Unanimity Principle in the United Nations

The following article is from The Great Soviet Encyclopedia (1979). It might be outdated or ideologically biased.

Unanimity Principle in the United Nations

 

one of the most important principles of the United Nations Charter. According to this principle, decisions in the Security Council on all matters, except procedural ones, are taken by an affirmative vote of nine members of the council (seven before 1965), including the concurring votes of all the permanent members—the USSR, the USA, Great Britain, France, and China (art. 27). The principle of unanimity is, however, not restricted to this rule alone. A number of other articles of the UN Charter have the same content and significance (arts. 23–26, 108–110).

All articles amending or altering the UN Charter have also been based on recognition of the need for concerted action by the great powers.

Since a permanent member of the Security Council can, according to Article 27 of the UN Charter, prevent the council from in essence arriving at any substantive decision with which this member disagrees, the unanimity principle is sometimes referred to as the veto power of permanent members of the Security Council.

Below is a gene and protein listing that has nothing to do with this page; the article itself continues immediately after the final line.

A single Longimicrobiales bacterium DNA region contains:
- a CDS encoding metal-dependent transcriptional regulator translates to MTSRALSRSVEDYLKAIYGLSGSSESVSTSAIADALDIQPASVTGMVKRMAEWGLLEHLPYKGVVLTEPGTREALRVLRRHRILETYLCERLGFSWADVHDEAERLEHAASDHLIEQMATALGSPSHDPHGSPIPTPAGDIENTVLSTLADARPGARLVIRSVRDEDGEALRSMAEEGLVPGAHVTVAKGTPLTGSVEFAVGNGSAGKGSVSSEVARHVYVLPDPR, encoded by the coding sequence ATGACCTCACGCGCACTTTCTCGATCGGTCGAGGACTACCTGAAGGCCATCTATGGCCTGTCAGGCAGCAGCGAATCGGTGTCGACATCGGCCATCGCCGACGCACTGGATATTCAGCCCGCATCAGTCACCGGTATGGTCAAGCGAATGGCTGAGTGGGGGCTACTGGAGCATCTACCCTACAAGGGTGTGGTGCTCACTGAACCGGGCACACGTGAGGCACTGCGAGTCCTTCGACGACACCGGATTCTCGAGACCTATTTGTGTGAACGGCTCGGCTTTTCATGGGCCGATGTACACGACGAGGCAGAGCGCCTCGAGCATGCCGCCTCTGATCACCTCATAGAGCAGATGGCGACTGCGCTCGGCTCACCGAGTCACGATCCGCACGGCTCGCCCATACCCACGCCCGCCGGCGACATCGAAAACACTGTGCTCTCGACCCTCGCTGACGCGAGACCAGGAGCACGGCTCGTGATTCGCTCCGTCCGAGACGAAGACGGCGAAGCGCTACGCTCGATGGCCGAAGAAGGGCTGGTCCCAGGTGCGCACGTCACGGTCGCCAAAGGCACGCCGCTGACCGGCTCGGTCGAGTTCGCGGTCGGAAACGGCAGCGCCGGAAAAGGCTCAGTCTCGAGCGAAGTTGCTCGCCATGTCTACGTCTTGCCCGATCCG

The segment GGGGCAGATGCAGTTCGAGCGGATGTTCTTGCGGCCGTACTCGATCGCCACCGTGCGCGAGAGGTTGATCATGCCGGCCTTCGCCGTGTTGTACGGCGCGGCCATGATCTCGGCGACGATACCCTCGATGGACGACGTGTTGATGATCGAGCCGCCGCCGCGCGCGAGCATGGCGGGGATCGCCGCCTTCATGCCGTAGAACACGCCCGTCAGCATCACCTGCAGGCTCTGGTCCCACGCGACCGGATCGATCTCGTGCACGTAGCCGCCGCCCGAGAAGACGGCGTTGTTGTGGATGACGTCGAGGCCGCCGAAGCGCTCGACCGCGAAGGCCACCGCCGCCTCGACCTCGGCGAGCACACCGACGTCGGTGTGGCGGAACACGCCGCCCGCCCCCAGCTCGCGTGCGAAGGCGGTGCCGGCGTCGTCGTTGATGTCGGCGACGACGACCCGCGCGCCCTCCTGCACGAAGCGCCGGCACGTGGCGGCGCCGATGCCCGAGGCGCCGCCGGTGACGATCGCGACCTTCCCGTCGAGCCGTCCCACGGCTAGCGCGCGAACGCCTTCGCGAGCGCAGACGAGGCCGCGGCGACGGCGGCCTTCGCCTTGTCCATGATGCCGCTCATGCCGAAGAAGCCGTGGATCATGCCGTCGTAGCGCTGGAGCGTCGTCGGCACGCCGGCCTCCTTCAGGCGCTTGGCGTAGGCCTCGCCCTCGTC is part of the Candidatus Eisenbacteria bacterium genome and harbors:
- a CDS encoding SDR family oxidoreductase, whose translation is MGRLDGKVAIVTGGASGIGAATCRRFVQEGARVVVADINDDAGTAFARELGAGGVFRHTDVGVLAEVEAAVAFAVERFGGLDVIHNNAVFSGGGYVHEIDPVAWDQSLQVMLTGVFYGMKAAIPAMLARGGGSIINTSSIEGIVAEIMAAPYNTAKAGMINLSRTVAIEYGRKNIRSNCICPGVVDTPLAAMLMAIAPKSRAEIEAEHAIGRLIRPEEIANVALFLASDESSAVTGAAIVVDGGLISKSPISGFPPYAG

The member states of the United Nations, having entrusted the Security Council with the chief responsibility for maintaining international peace and security and having granted it special powers and the right to make decisions that would be binding for all members of the United Nations, including decisions to apply collective coercive measures against violators of international peace and security, in so doing recog, nized the special importance of the permanent members of the Security Council in realizing the aims and principles of the UN and in guaranteeing world peace.

The principle of unanimity among permanent members of the Security Council takes account of the political reality that the ensuring of peaceful cooperation among the great powers and joint action by them in achieving collective security is the most fundamental guarantee of world peace and the prerequisite for the development of peaceful relations among all states.

The USSR, together with the other socialist countries, upholds the policy of peaceful coexistence between states having differing social systems and tries to have this policy recognized and carried out in practice by all states. In the United Nations the USSR struggles for an unswerving and consistent observance of the UN Charter and opposes all attempts to undermine the foundation of that charter, the principle of unanimity. The imperialist powers have more than once made proposals aimed at subverting the unanimity principle through the adoption of illegal resolutions (for example, the General Assembly Uniting for Peace Resolution of Nov. 3, 1950) that granted to the General Assembly the functions and powers of the Security Council.

N. A. USHAKOV

The Great Soviet Encyclopedia, 3rd Edition (1970-1979). © 2010 The Gale Group, Inc. All rights reserved.